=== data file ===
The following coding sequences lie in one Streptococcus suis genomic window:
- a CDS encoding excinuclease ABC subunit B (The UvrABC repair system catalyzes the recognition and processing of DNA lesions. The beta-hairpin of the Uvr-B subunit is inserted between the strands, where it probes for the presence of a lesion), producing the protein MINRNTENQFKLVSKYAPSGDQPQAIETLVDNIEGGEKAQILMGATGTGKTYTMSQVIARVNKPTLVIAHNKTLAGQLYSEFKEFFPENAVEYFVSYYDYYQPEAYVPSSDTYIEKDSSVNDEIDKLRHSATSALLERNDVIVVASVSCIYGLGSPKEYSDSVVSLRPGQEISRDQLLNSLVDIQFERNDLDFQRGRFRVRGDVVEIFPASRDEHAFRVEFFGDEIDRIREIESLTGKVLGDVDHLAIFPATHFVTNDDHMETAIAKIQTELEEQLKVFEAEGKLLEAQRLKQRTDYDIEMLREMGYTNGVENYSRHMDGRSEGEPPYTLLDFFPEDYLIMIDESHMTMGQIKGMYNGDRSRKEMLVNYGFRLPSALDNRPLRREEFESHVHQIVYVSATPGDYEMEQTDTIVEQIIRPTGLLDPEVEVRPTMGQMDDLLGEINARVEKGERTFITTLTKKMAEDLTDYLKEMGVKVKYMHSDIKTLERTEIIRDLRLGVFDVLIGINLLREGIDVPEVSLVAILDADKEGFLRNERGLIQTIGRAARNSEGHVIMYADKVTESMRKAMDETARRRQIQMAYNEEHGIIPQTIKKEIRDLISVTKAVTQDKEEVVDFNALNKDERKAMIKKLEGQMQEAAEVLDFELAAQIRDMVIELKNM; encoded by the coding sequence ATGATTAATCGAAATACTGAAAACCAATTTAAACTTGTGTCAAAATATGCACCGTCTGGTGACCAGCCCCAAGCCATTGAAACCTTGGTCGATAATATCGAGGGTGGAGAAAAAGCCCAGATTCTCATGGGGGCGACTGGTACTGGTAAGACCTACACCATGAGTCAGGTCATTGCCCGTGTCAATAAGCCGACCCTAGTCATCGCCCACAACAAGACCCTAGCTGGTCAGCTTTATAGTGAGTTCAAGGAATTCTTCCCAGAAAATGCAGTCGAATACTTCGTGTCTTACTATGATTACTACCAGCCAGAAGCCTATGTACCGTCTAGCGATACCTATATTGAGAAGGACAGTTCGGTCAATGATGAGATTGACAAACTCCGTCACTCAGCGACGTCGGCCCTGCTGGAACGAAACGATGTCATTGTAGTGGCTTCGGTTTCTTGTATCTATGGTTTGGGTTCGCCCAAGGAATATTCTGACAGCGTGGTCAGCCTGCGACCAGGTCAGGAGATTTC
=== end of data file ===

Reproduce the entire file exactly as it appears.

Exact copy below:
The following coding sequences lie in one Streptococcus suis genomic window:
- a CDS encoding excinuclease ABC subunit B (The UvrABC repair system catalyzes the recognition and processing of DNA lesions. The beta-hairpin of the Uvr-B subunit is inserted between the strands, where it probes for the presence of a lesion), producing the protein MINRNTENQFKLVSKYAPSGDQPQAIETLVDNIEGGEKAQILMGATGTGKTYTMSQVIARVNKPTLVIAHNKTLAGQLYSEFKEFFPENAVEYFVSYYDYYQPEAYVPSSDTYIEKDSSVNDEIDKLRHSATSALLERNDVIVVASVSCIYGLGSPKEYSDSVVSLRPGQEISRDQLLNSLVDIQFERNDLDFQRGRFRVRGDVVEIFPASRDEHAFRVEFFGDEIDRIREIESLTGKVLGDVDHLAIFPATHFVTNDDHMETAIAKIQTELEEQLKVFEAEGKLLEAQRLKQRTDYDIEMLREMGYTNGVENYSRHMDGRSEGEPPYTLLDFFPEDYLIMIDESHMTMGQIKGMYNGDRSRKEMLVNYGFRLPSALDNRPLRREEFESHVHQIVYVSATPGDYEMEQTDTIVEQIIRPTGLLDPEVEVRPTMGQMDDLLGEINARVEKGERTFITTLTKKMAEDLTDYLKEMGVKVKYMHSDIKTLERTEIIRDLRLGVFDVLIGINLLREGIDVPEVSLVAILDADKEGFLRNERGLIQTIGRAARNSEGHVIMYADKVTESMRKAMDETARRRQIQMAYNEEHGIIPQTIKKEIRDLISVTKAVTQDKEEVVDFNALNKDERKAMIKKLEGQMQEAAEVLDFELAAQIRDMVIELKNM; encoded by the coding sequence ATGATTAATCGAAATACTGAAAACCAATTTAAACTTGTGTCAAAATATGCACCGTCTGGTGACCAGCCCCAAGCCATTGAAACCTTGGTCGATAATATCGAGGGTGGAGAAAAAGCCCAGATTCTCATGGGGGCGACTGGTACTGGTAAGACCTACACCATGAGTCAGGTCATTGCCCGTGTCAATAAGCCGACCCTAGTCATCGCCCACAACAAGACCCTAGCTGGTCAGCTTTATAGTGAGTTCAAGGAATTCTTCCCAGAAAATGCAGTCGAATACTTCGTGTCTTACTATGATTACTACCAGCCAGAAGCCTATGTACCGTCTAGCGATACCTATATTGAGAAGGACAGTTCGGTCAATGATGAGATTGACAAACTCCGTCACTCAGCGACGTCGGCCCTGCTGGAACGAAACGATGTCATTGTAGTGGCTTCGGTTTCTTGTATCTATGGTTTGGGTTCGCCCAAGGAATATTCTGACAGCGTGGTCAGCCTGCGACCAGGTCAGGAGATTTC